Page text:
Tuesday, September 11, 2012

Exteneded Family Blessings {Day 12-13: Oregon to Home}

Cousins Brendan, Peter, Lilly, Kati, MacKenzie, Jake; Joseph, Mike and Niko (all but Zac).
The route home, the final miles of our two week trek to and from Notre Dame, was dictated by the veterinary needs of our dog, Charlie, who had not one, but two tail surgeries due to injury and infection. Thanks to Charlie, our itinerary landed us in Tacoma on the evening of a family birthday celebration which enabled us to spend time with every single member of my whole immediate family (except Zac, of course).   Hot tubbing, bubble blowing, feasting and fellowship with a herd of cousins culminated with the anticipated candle-top cake and special song for Uncle Clark on his 45th birthday.  An impish teen 'five starred' his older brother in the midst of their father's birthday song, adding a 'touch' of violence to the festivities.  I guess there is something to be said for wearing a shirt at the table after all!  An indoor wrestling match after dessert helped work off a few calories and provided another opportunity for the cousins to bond.
As a special bonus, we were housed in University Place by our Godson, Sam, and his family, great (life-long) friends and exceptional hosts who spoiled us with fresh blackberry cobbler, eggs, bacon and sausage for breakfast, plus REAL coffee made to order throughout our stay.  Sam stole the show, with his great joy and exuberance for life, while the older boys shared a wee bit of screen time between rounds of hide and seek and tag outdoors in the summer sun.  A short visit to Aileen's childhood home, now vacated but still furnished after the passing of her beloved parents, was a sentimental walk down memory lane, and great reminder of what an impact her family's faith life had (and still has) on me.  Visiting with Aileen's siblings, spouses, and their growing families also brought great joy (and a late night!) during our slightly spontaneous lay-over.
Rob and Aileen's boys: Ryan, Peter and Sam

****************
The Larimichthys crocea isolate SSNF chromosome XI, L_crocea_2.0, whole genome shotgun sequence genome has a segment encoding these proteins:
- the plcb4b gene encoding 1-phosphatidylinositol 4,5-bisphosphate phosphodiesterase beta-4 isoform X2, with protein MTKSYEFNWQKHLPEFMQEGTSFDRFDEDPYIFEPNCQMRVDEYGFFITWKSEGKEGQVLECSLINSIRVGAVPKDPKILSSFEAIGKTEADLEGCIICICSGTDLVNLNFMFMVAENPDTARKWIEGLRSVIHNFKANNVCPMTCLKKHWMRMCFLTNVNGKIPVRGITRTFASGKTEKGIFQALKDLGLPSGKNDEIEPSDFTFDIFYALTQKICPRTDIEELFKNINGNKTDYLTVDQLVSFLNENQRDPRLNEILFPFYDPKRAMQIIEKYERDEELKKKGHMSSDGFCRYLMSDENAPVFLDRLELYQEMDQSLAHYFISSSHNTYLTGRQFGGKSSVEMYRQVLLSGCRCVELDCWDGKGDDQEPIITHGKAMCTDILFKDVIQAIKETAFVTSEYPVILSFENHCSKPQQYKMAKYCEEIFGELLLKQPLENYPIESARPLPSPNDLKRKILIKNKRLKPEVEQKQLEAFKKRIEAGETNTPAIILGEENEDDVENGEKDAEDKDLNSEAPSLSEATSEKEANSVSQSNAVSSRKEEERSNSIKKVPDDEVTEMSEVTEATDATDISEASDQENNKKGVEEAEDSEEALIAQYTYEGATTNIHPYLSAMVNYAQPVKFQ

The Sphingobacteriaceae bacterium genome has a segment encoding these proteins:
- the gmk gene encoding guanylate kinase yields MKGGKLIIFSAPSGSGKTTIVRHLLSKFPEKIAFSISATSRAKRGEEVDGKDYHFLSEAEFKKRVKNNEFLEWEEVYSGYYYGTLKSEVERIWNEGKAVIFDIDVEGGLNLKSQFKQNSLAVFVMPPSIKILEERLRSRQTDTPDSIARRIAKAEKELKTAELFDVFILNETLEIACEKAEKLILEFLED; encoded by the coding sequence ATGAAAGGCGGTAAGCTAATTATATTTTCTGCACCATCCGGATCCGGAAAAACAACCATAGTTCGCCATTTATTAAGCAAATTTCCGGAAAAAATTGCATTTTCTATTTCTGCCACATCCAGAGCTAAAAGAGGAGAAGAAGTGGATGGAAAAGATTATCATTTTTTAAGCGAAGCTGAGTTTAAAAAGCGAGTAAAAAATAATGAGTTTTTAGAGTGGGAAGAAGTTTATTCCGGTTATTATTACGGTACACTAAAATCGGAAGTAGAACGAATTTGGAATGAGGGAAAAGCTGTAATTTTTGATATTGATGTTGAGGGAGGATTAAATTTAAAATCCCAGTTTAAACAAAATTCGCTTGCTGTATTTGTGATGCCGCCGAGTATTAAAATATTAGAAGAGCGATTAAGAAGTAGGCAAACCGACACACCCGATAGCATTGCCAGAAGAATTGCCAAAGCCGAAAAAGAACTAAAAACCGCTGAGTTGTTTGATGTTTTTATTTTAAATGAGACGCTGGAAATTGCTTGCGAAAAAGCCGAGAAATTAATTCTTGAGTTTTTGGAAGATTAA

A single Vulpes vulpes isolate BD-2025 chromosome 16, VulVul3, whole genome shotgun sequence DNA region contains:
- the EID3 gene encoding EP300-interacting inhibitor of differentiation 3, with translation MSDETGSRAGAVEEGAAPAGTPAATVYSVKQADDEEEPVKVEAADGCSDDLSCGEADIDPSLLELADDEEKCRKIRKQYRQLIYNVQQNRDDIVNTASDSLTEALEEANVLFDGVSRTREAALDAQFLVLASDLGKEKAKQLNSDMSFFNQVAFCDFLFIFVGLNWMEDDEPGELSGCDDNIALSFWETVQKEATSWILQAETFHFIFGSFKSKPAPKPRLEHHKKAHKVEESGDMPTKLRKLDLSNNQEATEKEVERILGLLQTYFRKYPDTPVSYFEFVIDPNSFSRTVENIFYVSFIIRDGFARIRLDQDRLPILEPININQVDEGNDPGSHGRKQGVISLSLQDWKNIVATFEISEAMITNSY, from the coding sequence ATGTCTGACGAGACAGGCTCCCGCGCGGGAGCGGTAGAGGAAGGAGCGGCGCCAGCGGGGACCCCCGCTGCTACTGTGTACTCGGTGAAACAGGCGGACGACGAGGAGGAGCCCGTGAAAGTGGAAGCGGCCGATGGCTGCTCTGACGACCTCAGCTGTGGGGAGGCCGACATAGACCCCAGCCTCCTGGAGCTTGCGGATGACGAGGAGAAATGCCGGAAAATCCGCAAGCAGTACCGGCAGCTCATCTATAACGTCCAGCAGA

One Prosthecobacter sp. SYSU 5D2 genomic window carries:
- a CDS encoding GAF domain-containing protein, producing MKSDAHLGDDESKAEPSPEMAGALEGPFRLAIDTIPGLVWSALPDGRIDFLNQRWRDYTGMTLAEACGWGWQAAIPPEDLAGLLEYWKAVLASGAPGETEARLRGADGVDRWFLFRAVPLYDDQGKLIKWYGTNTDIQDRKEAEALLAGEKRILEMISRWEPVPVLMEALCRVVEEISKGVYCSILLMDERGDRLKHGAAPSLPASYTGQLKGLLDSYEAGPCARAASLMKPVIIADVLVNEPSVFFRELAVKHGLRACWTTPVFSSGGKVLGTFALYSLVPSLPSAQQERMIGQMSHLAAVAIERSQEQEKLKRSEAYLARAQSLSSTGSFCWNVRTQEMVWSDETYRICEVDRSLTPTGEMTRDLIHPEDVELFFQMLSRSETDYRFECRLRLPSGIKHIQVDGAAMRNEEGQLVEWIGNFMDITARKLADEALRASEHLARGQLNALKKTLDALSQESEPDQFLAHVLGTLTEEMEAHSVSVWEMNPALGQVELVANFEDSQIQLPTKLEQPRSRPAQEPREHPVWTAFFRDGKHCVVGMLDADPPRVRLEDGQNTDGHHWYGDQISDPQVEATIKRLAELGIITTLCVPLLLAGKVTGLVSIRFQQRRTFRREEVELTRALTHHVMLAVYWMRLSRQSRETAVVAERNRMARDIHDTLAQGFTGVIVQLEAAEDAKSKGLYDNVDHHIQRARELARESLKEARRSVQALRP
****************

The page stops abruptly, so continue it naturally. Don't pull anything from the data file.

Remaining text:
Final stop: Silverdale, where our surgically altered black lab had been cared for in our absence by Tim's brother's veterinarilly skilled family.   Visitors for Sunday worship at Our Lady Star of the Sea in Bremerton, we delighted to hear the beauty of Gregorian Chant from the choir loft and the sound, thoughtful preaching by Father Lappe.  Uplifting, challenging, faithful teaching combined with a solemn, reverent Mass puts this fervent parish on our home-away-from home list and is a must-experience for anyone traveling on the Kitsap Peninsula; a true gem.  I eagerly await the upcoming Frassati Conference happening there in November.
Drugged and wearing the cone of shame, Charlie recovers from a second tail surgery.
Kettle Corn for Sunday breakfast's dessert and a pizza party for lunch, we thoroughly enjoyed our sleep-over with Craig and Bethany and family and the added company of Grandma Billie and Grandpa Cliff who journeyed across the Puget Sound after their booth closed at the Saturday Edmonds Market.  Hearing the details of Charlie's tail surgeries and the drama and trauma he provided in his drugged recuperation brought home the realities of 
  • just how blessed we were to have been out of town during this stage of Charlie's care, and 
  • just how blessed we were to have had Craig and Bethany's veterinary expertise in the family and their willingness to dog-sit such a tough customer for those intense weeks.
Feeding the donkeys and grilling marshmallows for s'mores highlighted the boys' visit with their younger cousins, but being allowed to drive the van (slowly) up and down the long rural driveway also got high marks.  Bountiful ripe blackberries on their property kept us busy picking and snacking as well.
Violet shows Joseph how to feed Buster and Boomer.
A several ferry wait in Kingston on Sunday afternoon inspired us to take the Narrows Bridge instead, adding miles but subtracting time on the final stretch home.  One stop along the way for a super-duper inflatable neck collar to help prevent Charlie's ceaseless licking of the surgical site, and we finally arrived at home safe and sound and mostly sane.

Sort of strange to pull up at the house and see Zac's car parked out front, as if he was home awaiting our return...

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